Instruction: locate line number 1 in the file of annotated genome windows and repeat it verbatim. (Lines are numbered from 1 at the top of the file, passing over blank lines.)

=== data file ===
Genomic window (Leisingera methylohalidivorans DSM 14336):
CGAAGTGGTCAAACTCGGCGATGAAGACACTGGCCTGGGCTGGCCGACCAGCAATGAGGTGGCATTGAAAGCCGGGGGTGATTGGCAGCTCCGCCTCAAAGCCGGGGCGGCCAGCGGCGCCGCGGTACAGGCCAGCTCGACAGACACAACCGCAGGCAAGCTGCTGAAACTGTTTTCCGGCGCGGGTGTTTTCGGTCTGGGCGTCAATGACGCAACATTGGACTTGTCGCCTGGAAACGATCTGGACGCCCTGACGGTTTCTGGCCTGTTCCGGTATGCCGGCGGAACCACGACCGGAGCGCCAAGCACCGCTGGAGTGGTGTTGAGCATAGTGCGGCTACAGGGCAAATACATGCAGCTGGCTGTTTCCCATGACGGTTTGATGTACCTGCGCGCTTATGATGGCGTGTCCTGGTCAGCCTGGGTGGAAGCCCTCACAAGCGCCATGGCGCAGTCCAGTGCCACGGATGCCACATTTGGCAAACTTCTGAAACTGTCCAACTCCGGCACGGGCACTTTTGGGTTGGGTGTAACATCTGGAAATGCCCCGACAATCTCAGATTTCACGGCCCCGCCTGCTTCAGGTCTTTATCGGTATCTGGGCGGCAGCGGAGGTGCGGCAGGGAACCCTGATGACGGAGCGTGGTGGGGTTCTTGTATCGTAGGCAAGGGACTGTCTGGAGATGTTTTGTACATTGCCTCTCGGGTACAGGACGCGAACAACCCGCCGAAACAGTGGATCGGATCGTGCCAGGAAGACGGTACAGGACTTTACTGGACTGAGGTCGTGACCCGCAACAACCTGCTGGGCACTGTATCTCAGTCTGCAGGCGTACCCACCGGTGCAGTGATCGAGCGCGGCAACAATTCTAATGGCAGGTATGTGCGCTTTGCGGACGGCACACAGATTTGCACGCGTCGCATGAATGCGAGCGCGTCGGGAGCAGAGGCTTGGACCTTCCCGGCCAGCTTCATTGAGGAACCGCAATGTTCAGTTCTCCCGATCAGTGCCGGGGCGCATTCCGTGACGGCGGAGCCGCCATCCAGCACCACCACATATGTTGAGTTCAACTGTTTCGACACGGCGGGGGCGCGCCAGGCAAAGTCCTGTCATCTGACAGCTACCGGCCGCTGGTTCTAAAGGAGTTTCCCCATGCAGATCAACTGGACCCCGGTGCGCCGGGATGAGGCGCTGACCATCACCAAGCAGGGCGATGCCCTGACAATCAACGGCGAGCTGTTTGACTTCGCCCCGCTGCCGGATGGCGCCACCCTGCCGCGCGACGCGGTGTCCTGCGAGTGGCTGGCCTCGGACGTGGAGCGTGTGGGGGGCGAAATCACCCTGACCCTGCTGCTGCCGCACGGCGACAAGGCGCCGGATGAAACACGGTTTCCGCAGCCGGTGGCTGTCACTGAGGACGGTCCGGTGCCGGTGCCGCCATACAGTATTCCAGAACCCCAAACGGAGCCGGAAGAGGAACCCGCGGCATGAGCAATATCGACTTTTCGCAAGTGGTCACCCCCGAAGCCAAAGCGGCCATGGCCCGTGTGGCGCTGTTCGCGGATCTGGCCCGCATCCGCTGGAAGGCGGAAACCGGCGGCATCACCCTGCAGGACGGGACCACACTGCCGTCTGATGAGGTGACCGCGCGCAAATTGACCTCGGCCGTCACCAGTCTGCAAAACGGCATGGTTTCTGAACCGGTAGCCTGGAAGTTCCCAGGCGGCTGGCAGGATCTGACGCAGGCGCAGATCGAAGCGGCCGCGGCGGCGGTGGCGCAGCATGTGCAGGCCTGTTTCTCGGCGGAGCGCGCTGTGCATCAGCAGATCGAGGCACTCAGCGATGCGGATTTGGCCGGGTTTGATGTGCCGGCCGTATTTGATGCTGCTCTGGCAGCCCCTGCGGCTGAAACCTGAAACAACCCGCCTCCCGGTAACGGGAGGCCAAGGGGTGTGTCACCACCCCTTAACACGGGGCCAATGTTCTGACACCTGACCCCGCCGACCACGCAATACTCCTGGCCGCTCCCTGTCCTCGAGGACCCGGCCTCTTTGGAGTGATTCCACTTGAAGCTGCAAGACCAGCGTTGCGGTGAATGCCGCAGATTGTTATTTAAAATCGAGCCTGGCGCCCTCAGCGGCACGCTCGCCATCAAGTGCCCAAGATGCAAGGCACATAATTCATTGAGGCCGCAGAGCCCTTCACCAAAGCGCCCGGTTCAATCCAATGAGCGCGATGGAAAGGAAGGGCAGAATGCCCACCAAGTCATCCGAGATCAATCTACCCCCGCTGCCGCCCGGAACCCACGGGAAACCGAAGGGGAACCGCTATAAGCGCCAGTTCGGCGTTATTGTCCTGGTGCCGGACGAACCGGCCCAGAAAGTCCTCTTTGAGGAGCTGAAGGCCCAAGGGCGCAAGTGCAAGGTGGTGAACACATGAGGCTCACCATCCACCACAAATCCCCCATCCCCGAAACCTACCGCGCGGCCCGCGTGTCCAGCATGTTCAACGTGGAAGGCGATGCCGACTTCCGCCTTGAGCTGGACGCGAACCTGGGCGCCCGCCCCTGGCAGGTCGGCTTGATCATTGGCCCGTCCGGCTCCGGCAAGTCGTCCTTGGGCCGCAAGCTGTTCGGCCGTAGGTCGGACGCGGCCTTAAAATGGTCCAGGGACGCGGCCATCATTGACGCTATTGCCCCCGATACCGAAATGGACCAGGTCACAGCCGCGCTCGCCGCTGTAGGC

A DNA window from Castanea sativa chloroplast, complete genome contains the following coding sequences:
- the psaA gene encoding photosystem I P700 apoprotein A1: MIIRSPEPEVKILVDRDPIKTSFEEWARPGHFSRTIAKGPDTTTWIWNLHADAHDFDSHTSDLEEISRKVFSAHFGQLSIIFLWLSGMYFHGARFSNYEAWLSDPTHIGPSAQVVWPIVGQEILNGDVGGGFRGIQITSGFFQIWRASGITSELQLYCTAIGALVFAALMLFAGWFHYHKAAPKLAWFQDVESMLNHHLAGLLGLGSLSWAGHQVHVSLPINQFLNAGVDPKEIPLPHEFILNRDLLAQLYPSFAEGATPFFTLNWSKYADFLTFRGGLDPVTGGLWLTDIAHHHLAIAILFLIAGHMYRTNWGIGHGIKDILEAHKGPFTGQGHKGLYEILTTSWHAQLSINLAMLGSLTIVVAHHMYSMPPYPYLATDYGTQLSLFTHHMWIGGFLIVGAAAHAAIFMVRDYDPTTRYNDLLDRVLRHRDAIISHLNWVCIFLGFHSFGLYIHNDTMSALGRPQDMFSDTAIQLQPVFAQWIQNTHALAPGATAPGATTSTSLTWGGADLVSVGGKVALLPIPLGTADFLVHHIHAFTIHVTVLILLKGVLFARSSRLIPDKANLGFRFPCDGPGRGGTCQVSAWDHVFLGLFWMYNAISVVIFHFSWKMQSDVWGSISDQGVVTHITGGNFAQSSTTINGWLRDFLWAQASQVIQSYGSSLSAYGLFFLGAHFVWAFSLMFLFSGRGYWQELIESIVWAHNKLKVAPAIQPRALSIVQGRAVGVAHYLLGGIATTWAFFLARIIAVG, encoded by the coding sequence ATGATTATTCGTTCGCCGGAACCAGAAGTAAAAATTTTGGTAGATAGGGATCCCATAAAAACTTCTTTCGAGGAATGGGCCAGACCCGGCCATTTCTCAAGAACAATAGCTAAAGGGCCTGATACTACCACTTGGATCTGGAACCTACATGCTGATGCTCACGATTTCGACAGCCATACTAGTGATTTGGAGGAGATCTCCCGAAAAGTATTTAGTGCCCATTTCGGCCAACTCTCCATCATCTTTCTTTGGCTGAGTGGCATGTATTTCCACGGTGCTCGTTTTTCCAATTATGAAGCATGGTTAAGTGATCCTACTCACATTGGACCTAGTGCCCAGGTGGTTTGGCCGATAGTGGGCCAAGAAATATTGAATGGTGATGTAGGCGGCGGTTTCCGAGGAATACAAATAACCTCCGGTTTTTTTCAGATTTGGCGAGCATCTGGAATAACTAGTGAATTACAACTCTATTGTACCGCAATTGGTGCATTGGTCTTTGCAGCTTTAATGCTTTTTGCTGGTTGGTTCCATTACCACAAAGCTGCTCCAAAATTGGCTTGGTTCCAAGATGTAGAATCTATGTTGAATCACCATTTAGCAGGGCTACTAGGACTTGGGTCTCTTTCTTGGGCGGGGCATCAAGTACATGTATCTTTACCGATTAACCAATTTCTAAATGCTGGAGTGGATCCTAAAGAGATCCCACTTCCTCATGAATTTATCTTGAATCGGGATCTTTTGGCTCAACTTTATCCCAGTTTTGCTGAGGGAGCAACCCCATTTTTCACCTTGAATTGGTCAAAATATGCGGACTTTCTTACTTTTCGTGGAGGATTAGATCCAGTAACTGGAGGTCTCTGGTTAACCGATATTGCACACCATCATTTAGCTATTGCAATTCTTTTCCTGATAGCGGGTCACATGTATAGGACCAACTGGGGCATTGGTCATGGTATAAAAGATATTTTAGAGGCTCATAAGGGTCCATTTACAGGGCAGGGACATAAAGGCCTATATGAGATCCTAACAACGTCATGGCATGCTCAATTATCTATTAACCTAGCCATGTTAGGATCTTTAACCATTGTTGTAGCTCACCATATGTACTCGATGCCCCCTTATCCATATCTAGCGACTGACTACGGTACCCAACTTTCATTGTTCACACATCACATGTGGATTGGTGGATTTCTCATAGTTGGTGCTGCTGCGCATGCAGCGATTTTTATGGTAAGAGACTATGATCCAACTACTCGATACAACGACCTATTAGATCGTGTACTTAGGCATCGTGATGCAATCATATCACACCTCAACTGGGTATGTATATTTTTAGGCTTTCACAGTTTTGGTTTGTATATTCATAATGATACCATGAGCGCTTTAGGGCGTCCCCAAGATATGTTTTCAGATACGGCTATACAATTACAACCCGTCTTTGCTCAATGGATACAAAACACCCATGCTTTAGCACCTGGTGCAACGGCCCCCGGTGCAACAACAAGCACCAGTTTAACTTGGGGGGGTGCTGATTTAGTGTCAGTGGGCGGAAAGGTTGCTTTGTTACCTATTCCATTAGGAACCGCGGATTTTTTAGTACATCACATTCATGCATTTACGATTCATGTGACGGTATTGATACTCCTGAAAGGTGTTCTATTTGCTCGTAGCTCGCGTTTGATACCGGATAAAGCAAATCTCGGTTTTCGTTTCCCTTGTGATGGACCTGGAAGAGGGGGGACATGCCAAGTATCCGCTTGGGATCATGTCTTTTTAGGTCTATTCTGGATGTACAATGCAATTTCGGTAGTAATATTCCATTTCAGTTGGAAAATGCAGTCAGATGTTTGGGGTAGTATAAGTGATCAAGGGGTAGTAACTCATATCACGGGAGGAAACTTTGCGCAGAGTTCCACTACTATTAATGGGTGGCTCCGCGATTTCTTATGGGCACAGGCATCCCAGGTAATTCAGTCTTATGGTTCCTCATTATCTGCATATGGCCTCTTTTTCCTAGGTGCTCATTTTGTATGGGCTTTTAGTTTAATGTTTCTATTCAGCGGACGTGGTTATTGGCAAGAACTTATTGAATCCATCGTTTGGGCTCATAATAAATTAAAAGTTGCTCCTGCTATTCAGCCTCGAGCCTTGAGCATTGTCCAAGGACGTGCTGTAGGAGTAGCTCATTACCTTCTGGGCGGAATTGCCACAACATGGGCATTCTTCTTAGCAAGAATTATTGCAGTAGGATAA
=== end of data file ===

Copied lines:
Genomic window (Leisingera methylohalidivorans DSM 14336):